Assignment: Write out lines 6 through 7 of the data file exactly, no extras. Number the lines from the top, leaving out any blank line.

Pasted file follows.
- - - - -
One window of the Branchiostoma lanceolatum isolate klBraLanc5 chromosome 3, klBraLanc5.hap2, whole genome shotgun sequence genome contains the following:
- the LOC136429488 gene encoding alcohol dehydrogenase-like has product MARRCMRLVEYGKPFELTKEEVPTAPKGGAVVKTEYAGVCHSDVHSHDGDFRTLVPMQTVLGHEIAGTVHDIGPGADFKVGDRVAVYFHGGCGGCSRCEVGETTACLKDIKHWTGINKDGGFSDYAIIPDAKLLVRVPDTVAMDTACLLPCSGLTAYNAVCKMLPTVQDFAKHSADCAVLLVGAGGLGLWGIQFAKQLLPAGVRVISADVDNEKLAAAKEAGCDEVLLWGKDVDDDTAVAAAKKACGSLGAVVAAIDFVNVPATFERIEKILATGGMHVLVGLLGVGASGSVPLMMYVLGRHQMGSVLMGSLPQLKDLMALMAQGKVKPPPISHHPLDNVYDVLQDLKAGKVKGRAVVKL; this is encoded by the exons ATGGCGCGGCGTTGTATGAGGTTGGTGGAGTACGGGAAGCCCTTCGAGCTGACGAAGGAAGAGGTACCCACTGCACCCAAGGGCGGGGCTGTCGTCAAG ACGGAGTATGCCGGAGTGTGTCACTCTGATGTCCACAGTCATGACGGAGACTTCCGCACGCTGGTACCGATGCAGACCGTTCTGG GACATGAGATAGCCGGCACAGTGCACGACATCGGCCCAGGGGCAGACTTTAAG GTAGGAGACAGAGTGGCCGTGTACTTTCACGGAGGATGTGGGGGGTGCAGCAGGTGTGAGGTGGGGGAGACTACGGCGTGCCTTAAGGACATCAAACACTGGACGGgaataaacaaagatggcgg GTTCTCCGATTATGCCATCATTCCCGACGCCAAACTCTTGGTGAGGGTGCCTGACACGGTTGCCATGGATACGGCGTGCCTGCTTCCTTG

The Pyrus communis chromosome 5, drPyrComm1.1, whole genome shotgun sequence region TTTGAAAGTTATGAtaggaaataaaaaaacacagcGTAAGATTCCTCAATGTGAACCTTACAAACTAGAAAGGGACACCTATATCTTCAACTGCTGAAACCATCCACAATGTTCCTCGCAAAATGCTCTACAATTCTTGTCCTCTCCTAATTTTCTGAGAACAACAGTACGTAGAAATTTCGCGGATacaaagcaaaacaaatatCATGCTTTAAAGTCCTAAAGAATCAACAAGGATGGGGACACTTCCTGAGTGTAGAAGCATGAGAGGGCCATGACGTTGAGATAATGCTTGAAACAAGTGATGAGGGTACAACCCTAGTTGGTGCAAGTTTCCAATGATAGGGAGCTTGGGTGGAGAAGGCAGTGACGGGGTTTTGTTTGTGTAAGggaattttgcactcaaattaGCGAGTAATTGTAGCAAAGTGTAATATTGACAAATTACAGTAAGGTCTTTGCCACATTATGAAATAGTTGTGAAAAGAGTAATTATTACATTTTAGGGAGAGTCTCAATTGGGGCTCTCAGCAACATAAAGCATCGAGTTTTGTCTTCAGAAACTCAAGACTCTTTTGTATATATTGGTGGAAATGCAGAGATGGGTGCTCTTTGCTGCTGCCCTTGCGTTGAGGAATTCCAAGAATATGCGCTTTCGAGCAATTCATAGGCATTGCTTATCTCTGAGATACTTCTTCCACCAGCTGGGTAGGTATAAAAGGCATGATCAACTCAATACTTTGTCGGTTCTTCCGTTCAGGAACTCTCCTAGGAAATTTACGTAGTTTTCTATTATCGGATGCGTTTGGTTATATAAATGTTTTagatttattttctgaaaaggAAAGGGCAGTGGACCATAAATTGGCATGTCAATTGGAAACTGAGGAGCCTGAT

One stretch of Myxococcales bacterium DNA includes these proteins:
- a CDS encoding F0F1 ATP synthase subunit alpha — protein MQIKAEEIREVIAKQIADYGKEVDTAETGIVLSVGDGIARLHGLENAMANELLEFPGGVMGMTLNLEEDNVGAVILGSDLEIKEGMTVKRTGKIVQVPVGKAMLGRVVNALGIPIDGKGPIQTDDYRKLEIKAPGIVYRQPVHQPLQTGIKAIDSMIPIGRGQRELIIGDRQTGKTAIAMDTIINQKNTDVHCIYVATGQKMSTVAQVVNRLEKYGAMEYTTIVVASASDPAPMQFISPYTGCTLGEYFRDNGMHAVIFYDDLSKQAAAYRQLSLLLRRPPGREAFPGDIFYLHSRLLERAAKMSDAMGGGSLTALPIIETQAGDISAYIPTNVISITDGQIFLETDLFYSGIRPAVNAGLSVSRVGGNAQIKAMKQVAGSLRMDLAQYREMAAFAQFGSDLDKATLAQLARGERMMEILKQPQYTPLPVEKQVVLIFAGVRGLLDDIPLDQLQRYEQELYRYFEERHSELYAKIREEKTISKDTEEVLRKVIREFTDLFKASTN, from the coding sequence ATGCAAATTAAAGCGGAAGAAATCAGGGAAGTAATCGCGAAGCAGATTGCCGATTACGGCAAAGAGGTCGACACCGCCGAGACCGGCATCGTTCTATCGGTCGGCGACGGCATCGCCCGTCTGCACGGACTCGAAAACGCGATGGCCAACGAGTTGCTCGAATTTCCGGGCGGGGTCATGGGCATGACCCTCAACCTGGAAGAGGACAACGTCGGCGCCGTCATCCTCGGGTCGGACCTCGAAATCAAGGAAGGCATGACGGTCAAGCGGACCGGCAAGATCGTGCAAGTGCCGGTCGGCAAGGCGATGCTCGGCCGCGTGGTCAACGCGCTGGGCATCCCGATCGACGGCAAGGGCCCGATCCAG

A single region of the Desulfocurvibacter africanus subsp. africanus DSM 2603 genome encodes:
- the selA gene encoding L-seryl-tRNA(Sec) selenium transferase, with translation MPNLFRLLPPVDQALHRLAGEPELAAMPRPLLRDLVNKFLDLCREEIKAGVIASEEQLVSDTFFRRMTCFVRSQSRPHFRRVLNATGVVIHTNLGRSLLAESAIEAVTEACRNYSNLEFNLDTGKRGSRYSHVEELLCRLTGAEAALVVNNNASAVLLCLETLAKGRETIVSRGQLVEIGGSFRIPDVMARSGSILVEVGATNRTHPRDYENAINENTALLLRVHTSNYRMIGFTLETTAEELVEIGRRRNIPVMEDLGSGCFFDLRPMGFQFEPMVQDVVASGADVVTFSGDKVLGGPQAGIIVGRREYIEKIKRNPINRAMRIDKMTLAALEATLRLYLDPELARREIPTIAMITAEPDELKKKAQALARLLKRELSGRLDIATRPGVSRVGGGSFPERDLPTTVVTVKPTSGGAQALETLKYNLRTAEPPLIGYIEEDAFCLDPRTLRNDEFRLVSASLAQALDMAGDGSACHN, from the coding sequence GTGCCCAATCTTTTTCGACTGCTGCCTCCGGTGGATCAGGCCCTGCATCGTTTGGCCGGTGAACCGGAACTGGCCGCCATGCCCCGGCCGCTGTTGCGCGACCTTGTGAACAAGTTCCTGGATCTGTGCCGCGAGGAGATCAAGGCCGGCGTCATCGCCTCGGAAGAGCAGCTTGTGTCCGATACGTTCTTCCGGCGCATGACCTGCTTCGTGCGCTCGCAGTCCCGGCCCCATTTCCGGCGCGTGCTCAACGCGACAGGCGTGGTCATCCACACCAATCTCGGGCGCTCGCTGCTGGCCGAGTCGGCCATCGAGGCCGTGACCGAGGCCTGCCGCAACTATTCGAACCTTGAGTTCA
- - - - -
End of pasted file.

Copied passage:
A single region of the Desulfocurvibacter africanus subsp. africanus DSM 2603 genome encodes:
- the selA gene encoding L-seryl-tRNA(Sec) selenium transferase, with translation MPNLFRLLPPVDQALHRLAGEPELAAMPRPLLRDLVNKFLDLCREEIKAGVIASEEQLVSDTFFRRMTCFVRSQSRPHFRRVLNATGVVIHTNLGRSLLAESAIEAVTEACRNYSNLEFNLDTGKRGSRYSHVEELLCRLTGAEAALVVNNNASAVLLCLETLAKGRETIVSRGQLVEIGGSFRIPDVMARSGSILVEVGATNRTHPRDYENAINENTALLLRVHTSNYRMIGFTLETTAEELVEIGRRRNIPVMEDLGSGCFFDLRPMGFQFEPMVQDVVASGADVVTFSGDKVLGGPQAGIIVGRREYIEKIKRNPINRAMRIDKMTLAALEATLRLYLDPELARREIPTIAMITAEPDELKKKAQALARLLKRELSGRLDIATRPGVSRVGGGSFPERDLPTTVVTVKPTSGGAQALETLKYNLRTAEPPLIGYIEEDAFCLDPRTLRNDEFRLVSASLAQALDMAGDGSACHN, from the coding sequence GTGCCCAATCTTTTTCGACTGCTGCCTCCGGTGGATCAGGCCCTGCATCGTTTGGCCGGTGAACCGGAACTGGCCGCCATGCCCCGGCCGCTGTTGCGCGACCTTGTGAACAAGTTCCTGGATCTGTGCCGCGAGGAGATCAAGGCCGGCGTCATCGCCTCGGAAGAGCAGCTTGTGTCCGATACGTTCTTCCGGCGCATGACCTGCTTCGTGCGCTCGCAGTCCCGGCCCCATTTCCGGCGCGTGCTCAACGCGACAGGCGTGGTCATCCACACCAATCTCGGGCGCTCGCTGCTGGCCGAGTCGGCCATCGAGGCCGTGACCGAGGCCTGCCGCAACTATTCGAACCTTGAGTTCA